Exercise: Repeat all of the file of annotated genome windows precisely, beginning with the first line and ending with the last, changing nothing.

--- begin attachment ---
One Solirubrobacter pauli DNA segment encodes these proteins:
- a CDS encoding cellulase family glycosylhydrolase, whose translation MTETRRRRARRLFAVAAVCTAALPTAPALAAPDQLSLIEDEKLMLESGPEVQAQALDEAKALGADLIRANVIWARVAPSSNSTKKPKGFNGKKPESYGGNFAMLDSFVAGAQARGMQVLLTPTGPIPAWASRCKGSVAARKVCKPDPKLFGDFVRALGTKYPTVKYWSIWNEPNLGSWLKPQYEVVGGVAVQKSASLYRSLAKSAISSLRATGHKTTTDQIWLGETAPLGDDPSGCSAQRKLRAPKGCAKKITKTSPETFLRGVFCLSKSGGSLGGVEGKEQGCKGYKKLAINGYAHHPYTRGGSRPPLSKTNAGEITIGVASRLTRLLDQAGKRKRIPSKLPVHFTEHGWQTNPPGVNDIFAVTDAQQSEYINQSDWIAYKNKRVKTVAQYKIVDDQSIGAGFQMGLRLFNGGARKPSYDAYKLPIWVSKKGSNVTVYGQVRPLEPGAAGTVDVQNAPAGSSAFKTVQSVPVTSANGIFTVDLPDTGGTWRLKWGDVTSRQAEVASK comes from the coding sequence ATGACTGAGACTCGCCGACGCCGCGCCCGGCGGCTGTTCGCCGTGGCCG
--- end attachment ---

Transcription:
One Solirubrobacter pauli DNA segment encodes these proteins:
- a CDS encoding cellulase family glycosylhydrolase, whose translation MTETRRRRARRLFAVAAVCTAALPTAPALAAPDQLSLIEDEKLMLESGPEVQAQALDEAKALGADLIRANVIWARVAPSSNSTKKPKGFNGKKPESYGGNFAMLDSFVAGAQARGMQVLLTPTGPIPAWASRCKGSVAARKVCKPDPKLFGDFVRALGTKYPTVKYWSIWNEPNLGSWLKPQYEVVGGVAVQKSASLYRSLAKSAISSLRATGHKTTTDQIWLGETAPLGDDPSGCSAQRKLRAPKGCAKKITKTSPETFLRGVFCLSKSGGSLGGVEGKEQGCKGYKKLAINGYAHHPYTRGGSRPPLSKTNAGEITIGVASRLTRLLDQAGKRKRIPSKLPVHFTEHGWQTNPPGVNDIFAVTDAQQSEYINQSDWIAYKNKRVKTVAQYKIVDDQSIGAGFQMGLRLFNGGARKPSYDAYKLPIWVSKKGSNVTVYGQVRPLEPGAAGTVDVQNAPAGSSAFKTVQSVPVTSANGIFTVDLPDTGGTWRLKWGDVTSRQAEVASK comes from the coding sequence ATGACTGAGACTCGCCGACGCCGCGCCCGGCGGCTGTTCGCCGTGGCCG